In the quest for market dominance, the top social media platforms have released new toys for brand managers.
Facebook, the social media giant with the biggest market share, is looking to keep users from fleeing the site. One of its promises has been better ad experiences, and the organization is making good on that pledge by allowing users to report organizations that serve poor ad experiences.
If a business receives a lot of negative feedback, Facebook will share that information with the business and suggest ways to improve. If the feedback continues to be negative, Facebook will take action against the company, which includes reducing the number of ads the business is allowed to run. If the company still refuses to make improvements, it could lead to an outright ban on the business from Facebook.
In order to leave feedback about a business you've purchased a product from via Facebook, just go to your "Ads Activity" page. You can find ads you've clicked on and leave a review about your experience.
What could get your business banned from the platform? Anything that annoys customers.
Until now, purchasing some too-good-to-be-true cheap clothes or a weird smartphone case through a Facebook ad usually ends in disappointment, with no way to provide feedback about your new dress shirt that makes you look like a store brand anime character. While Facebook can’t stop you from buying a t-shirt with a few missing stitches, it will now do more to prevent others from following in your footsteps by banning shoddy businesses from selling more and more crap through its platform.
Other social media platforms are trying to attract more advertisers. In the ramped-up battle between Snapchat and Instagram, both platforms are offering new ways for businesses to hawk their wares to users.
Instagram is expanding its shoppable tags program, adding them to “Stories,” the Snapchat lookalike product that allows users to share connected videos and pictures.
It’s a simple addition, but given the success of Stories it’s a potent one for brands that drive sales on the platform.
“With 300M using Instagram Stories every day, people are increasingly finding new products from brands they love,” Instagram said in a press release.
“In a recent survey, Instagrammers said they often watch stories to stay in the-know with brands they’re interested in, get an insider view of products they like, and find out about new products that are relevant to them.”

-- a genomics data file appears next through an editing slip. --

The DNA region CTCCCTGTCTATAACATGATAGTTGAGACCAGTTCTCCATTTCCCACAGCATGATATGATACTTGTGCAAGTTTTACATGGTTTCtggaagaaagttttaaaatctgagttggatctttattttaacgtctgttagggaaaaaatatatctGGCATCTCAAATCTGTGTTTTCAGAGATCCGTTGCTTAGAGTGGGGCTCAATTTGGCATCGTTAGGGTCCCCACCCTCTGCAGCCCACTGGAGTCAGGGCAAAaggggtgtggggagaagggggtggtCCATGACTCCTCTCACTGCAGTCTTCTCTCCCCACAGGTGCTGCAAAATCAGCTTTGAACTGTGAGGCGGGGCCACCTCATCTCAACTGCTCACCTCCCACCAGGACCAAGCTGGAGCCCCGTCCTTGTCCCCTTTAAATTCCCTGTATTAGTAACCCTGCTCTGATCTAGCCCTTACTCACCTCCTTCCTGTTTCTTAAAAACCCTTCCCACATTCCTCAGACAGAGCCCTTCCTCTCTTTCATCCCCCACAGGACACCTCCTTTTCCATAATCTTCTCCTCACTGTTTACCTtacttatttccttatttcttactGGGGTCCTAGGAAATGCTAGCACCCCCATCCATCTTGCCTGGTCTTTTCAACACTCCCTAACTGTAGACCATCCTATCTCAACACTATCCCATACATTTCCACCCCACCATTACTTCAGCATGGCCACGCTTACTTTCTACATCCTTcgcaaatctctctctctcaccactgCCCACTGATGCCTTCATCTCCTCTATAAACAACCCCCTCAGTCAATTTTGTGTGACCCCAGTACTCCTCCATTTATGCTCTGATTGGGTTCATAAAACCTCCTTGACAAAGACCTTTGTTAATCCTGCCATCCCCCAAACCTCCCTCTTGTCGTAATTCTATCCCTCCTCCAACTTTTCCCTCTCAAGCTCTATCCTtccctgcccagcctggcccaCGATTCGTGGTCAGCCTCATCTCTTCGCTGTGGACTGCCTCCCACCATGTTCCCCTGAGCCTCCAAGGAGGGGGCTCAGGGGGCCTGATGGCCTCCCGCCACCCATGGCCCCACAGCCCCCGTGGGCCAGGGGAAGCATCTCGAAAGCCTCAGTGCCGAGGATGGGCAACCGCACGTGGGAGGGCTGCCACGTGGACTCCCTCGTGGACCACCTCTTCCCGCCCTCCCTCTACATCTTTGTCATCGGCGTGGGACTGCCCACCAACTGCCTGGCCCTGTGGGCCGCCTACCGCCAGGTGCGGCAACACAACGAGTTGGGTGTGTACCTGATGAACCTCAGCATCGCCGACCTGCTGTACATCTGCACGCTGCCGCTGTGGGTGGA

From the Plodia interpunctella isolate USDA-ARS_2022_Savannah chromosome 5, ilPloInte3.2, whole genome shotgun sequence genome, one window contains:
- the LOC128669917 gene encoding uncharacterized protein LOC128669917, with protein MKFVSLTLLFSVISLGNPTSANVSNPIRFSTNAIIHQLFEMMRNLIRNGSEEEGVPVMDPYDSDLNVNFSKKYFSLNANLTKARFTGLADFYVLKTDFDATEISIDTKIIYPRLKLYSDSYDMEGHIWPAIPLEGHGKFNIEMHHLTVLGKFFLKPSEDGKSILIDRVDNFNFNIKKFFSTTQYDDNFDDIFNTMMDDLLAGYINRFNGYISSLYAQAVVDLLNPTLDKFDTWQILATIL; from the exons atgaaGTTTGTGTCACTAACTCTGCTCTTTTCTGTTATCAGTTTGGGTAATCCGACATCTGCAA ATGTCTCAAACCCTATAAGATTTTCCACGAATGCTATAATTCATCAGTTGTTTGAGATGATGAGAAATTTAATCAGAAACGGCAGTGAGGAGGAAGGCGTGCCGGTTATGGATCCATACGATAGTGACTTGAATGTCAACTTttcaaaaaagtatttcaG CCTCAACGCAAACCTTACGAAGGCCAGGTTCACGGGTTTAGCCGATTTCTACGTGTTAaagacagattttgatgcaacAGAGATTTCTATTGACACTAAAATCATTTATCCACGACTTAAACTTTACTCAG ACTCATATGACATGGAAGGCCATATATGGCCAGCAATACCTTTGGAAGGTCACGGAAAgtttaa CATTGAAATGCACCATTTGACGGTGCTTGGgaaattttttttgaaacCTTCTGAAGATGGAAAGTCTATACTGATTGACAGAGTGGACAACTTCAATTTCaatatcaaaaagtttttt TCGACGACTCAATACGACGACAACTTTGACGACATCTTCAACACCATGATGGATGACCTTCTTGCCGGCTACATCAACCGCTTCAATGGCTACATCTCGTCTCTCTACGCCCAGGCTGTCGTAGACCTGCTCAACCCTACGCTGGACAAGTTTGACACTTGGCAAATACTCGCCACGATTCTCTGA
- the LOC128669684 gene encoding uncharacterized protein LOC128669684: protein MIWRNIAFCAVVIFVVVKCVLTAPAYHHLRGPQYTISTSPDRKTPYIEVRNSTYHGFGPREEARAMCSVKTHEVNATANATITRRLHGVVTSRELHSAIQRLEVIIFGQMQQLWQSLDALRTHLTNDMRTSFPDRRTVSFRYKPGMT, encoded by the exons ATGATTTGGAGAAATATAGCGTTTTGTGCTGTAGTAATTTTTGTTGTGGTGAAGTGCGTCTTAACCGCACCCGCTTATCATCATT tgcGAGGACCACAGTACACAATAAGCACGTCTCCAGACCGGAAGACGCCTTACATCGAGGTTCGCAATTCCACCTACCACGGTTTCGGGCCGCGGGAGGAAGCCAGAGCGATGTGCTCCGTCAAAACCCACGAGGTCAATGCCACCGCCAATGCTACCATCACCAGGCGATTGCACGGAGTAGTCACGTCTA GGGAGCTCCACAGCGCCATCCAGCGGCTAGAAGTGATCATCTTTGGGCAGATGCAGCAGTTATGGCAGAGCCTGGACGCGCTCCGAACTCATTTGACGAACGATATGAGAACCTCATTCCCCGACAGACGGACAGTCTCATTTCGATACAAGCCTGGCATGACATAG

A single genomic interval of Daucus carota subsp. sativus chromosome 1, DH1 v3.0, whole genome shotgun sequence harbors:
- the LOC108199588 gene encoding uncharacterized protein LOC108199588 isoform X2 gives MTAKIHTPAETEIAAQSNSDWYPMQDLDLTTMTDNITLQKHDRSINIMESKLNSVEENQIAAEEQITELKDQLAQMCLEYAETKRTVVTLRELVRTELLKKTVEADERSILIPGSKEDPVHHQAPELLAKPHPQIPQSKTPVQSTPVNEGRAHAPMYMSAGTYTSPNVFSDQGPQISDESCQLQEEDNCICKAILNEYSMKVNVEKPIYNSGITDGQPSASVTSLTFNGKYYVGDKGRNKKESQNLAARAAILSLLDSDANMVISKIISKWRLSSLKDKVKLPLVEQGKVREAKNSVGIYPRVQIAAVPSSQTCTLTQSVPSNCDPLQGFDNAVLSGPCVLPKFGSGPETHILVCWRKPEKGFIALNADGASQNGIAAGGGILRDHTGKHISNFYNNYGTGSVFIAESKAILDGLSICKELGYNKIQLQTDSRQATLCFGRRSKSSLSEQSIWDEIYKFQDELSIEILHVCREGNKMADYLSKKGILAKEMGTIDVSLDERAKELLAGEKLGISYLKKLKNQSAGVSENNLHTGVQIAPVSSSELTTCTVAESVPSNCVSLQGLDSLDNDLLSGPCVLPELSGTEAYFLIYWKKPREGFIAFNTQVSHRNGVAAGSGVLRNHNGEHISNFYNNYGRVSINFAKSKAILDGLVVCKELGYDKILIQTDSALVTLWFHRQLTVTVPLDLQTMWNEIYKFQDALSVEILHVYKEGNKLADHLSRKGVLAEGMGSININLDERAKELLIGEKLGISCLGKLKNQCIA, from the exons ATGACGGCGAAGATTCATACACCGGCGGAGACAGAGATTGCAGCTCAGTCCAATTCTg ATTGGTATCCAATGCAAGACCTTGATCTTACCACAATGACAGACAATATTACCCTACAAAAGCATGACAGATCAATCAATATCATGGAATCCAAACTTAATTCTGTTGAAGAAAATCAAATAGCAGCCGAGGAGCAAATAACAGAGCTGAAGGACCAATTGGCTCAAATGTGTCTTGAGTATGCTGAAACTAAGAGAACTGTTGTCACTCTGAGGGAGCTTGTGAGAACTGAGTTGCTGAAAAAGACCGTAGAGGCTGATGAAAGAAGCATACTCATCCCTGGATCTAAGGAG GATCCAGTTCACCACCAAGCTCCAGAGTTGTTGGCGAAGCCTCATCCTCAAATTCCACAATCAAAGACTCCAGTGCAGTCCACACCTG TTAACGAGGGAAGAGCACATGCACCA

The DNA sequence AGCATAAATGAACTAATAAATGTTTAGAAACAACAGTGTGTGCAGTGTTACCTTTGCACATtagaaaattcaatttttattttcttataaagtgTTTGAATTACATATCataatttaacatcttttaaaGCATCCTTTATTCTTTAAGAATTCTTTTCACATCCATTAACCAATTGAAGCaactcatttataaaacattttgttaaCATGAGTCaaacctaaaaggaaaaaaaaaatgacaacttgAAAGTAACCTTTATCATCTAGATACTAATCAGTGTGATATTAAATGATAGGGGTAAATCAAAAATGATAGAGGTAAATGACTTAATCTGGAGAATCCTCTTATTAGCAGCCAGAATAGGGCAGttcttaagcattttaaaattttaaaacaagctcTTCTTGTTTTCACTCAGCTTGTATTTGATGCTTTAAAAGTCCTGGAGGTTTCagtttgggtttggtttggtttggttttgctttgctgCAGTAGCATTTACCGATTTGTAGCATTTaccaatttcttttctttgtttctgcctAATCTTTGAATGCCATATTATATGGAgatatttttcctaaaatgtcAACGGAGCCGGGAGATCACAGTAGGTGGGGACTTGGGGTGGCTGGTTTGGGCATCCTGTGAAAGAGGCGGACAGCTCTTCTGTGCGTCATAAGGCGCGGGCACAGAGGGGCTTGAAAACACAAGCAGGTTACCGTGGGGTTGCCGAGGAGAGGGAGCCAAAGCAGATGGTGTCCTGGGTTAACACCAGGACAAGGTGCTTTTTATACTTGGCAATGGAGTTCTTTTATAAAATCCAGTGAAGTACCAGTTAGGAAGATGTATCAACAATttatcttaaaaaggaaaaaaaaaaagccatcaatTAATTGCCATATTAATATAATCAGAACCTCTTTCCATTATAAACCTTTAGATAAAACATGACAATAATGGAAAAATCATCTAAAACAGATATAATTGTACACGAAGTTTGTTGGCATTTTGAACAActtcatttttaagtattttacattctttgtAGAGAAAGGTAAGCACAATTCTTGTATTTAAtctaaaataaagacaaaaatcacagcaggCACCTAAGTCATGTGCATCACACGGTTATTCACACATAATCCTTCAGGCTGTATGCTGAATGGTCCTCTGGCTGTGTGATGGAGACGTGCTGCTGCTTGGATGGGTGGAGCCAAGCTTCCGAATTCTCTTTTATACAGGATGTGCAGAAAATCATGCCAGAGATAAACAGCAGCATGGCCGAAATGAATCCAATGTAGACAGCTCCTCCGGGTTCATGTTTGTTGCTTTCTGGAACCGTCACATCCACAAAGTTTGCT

What will these stickers look like?
The stickers may include the full name of the product or just a shopping bag icon. When you tap the sticker, you'll see an image of the product and an option to "see details." Tap that and it will open a new screen, still within Instagram, that includes product details as well as an option to look at other products featured in the Story. From there, you can tap "view on website" to complete the purchase.
While these new shopping tools certainly add to the convenience of buying jewelry and clothes you like, they will likely increase the amount of time you're spending on the app.
Snapchat is testing new Shoppable Snap Ads, a format it is first using to promote its Spectacles camera sunglasses. Meanwhile, on Tuesday, Instagram brought shopping into Stories, the vertical-video section that was copied from Snapchat. (Instagram developed Stories after Snapchat popularized the video style, which lets people string snippets of film together into a fast-paced narrative, which disappears within 24 hours.)
Brands on Instagram will now be able to drop shopping bag stickers into their Stories and sell products featured in the videos. The stickers had already been available for use on posts in Instagram's main feed, where they also indicate that an item is for sale. Stories is becoming one of the more popular features of Instagram, with 300 million people using it daily, according to the company.
Snapchat has had difficulty wooing new advertisers despite its popularity with younger consumers.
Instagram has been a persistent challenge for Snapchat, because it has access to all of Facebook's resources, co-opts its best features, and undermines its unique proposition with advertisers. Snapchat's ad business is growing—54 percent last quarter year over year to $230 million—only more slowly than some of its investors hoped. It has fewer users, too, 191 million daily users to Instagram's more than 500 million.
[…] Snapchat's new carousel-style shopping ads come on top of new augmented reality ads that also include e-commerce capabilities. Augmented reality is the technology behind the animated lenses that people put on their video selfies for fun.
The changes promise to be beneficial to both brand managers and social media platforms looking to keep users on their sites.
How will you capitalize, PR Daily readers?
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